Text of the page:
Golf carts were significantly cheaper, but you won’t be able to visit the remote beaches on Vieques or explore the National Wildlife Refuge with anything other than a Jeep, or another large 4X4. Alternatively, you could skip the car rental and request a ride to and from the small airport to your lodging.
Finally, we rented a car for the 9 or 10 days we drove around Puerto Rico. We visited lots of cool places, but you know what? There are countless experiences within driving distance of San Juan. You can book tours so you won’t need a car, rent a car for just a day instead of your whole trip, and Uber everywhere else.
If you make San Juan the home base for your trip, I highly recommend staying in beautiful Old San Juan. Trust me, some of the resorts and hotels just east of the preserved, old city are suffocated by concrete and cars. Just a nature lover’s two cents.
3. Skip Private Tours and Book With a Group
For snorkeling on Vieques and waterfall exploring at Charco El Hippie, we took private tours. Salty Spirit on Vieques offers group and private snorkel experiences, and we opted for a private tour for two. This tour was $130 per person, with a group was $70 per person. So we could have saved $120 on this tour.
Similarly, we paid a local to show us to the top of Charco El Hippie, a beautiful waterfall system south of El Yunque. For $100, he took the two of us waaay up high above the tourust area on private land he was allowed to access. With some planning (and we did not plan on this experience), we might have invited another person or couple to come along, splitting the cost.
In short, you can save a few hundred dollars by opting for group experiences rather than private tours.
4. Take Advantage of Free Experiences
You do not need to pay for snorkeling, waterfall exploring, hiking, or walking around beautiful cities and towns in Puerto Rico. There are many beaches with excellent snorkeling right off the shore, just ask locals or poke around online. If you’re visiting El Yunque, skip the tours altogether and explore the park yourself, with a map. Finally, skip guided city walks and explore yourself. Locals and the internet are resources enough to get the most out of beautiful Puerto Rican cities and towns.
5. Don’t Stay on the Water
In addition to staying in San Juan, you’ll save some lodging expense by not staying right on the water. In Cabo Rojo, we stayed at the Red Door Inn, a popular Airbnb a stone’s throw from Playa Buye, one of the nicest (and most crowded) beaches in Puerto Rico. This beautiful Airbnb (our favorite of the whole trip) cost $859.94 (for 2 nights), 33% of all money spent on lodging. There were some places a two minute drive from Playa Buye that were much less expensive. Always check prices away from the water.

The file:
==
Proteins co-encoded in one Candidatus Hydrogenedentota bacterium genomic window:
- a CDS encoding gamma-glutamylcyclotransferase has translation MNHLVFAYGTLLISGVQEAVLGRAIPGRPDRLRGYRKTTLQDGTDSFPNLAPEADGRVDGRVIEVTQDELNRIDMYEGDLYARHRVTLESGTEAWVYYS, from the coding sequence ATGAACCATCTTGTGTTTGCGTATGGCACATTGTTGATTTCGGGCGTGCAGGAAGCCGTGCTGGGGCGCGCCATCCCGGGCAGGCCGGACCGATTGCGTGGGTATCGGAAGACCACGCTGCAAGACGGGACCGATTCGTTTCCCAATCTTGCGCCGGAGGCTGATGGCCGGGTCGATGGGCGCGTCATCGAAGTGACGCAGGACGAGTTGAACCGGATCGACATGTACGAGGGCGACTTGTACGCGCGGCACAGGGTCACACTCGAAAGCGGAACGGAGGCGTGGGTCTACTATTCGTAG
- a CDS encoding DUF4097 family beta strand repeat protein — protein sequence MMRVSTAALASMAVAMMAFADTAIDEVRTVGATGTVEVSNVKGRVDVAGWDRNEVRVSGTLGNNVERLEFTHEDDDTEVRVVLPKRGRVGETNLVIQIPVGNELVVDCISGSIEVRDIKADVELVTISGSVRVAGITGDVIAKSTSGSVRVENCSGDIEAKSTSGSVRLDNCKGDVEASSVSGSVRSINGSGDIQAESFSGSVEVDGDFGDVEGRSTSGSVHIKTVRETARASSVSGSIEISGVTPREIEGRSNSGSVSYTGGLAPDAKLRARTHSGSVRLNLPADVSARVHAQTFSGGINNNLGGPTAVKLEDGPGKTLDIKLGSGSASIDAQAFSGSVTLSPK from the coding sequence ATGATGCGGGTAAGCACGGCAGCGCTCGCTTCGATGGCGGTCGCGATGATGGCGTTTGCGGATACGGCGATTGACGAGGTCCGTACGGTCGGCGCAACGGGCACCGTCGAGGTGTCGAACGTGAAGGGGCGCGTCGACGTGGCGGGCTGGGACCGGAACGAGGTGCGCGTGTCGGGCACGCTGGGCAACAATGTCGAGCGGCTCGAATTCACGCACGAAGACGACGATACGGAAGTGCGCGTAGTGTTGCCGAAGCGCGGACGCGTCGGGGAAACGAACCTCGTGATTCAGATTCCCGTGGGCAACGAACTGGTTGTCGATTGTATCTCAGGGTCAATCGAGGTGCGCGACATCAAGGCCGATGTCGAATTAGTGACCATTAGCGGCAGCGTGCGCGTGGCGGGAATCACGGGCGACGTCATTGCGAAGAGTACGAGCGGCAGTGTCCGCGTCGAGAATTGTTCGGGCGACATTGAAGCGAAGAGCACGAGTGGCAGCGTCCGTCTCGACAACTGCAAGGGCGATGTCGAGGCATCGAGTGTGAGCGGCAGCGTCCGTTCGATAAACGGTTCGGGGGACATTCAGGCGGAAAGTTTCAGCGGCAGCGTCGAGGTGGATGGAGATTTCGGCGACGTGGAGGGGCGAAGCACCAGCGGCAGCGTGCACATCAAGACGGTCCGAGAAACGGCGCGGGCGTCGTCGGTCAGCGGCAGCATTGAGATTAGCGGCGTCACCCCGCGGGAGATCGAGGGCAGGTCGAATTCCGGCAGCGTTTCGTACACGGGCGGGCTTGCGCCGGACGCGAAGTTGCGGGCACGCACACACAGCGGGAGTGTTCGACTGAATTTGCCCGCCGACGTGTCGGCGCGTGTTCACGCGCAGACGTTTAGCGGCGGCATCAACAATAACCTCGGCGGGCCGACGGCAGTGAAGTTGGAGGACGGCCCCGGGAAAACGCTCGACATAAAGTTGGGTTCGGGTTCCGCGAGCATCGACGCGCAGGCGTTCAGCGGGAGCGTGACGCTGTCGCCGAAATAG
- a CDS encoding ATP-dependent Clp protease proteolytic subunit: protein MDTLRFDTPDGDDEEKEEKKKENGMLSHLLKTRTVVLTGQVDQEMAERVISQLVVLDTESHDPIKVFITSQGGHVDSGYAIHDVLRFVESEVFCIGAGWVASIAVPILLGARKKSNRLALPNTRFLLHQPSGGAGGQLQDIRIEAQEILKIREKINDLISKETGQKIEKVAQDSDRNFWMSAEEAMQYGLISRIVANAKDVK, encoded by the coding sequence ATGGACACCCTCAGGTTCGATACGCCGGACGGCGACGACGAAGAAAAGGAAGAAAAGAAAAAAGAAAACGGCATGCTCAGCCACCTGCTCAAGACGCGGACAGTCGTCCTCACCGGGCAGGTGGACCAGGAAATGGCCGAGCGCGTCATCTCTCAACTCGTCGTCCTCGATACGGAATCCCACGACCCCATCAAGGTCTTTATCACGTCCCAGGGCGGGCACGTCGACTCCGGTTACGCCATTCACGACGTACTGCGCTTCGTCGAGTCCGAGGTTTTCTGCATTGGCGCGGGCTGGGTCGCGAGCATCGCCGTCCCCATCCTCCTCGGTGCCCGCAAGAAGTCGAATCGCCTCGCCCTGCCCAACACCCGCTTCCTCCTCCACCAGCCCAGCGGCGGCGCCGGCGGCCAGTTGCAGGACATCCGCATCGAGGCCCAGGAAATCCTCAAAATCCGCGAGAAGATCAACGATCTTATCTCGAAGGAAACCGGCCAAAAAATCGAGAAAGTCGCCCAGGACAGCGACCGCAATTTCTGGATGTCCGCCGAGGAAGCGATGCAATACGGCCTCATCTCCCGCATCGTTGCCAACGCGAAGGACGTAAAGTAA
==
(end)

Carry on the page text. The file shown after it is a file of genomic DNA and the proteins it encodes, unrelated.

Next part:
Similarly, on the island of Vieques we stayed on the water above a beach bar. It was an amazing location, but it came with a bigger price tag ($617.70 for 4 nights) than some of the others in the area.
But remember, sometimes that last night right on the water will be your favorite. Splurge where you can, and save money where you need to.
6. Skip Alcohol
We drank some wine and a few cocktails…but duh! Don’t succumb to alcohol culture. There is so much natural beauty to Puerto Rico that doesn’t require a buzz. Alcohol is expensive and unhealthy. If you drink, I do recommend a piña colada and a glass of wine here and there, but don’t overdo it and you’ll save plenty of dough.
Don’t buy into the hype. Puerto Rico is more rainforest, snorkeling, and waterfalls than tiki drinks and partying.
If you don’t drink alcohol, save that money for your next trip!
7. You Don’t Owe Anyone Souvenirs
Does that idea sound crazy to you? It shouldn’t. Spend your hard-earned money on amazing trips and politely encourage your friends and family to make good financial decisions that will allow them to take amazing trips. Show some pictures, talk about what you loved, and never say things like “you should go!” or “I wish you could have come!”
Of course they should go, and of course you’d love for them to be there.
But that’s not reasonable for everyone. Maybe they’re not financially ready, or maybe they have other aspirations for their money.
That doesn’t mean you need to purchase a bunch of…crap…to let them know you care. Most souvenirs are indeed crap. If it’s made of plastic, comes in a plastic package, or is alcohol, I promise your loved one can go without. You should never buy a souvenir in an expensive, touristy part of town.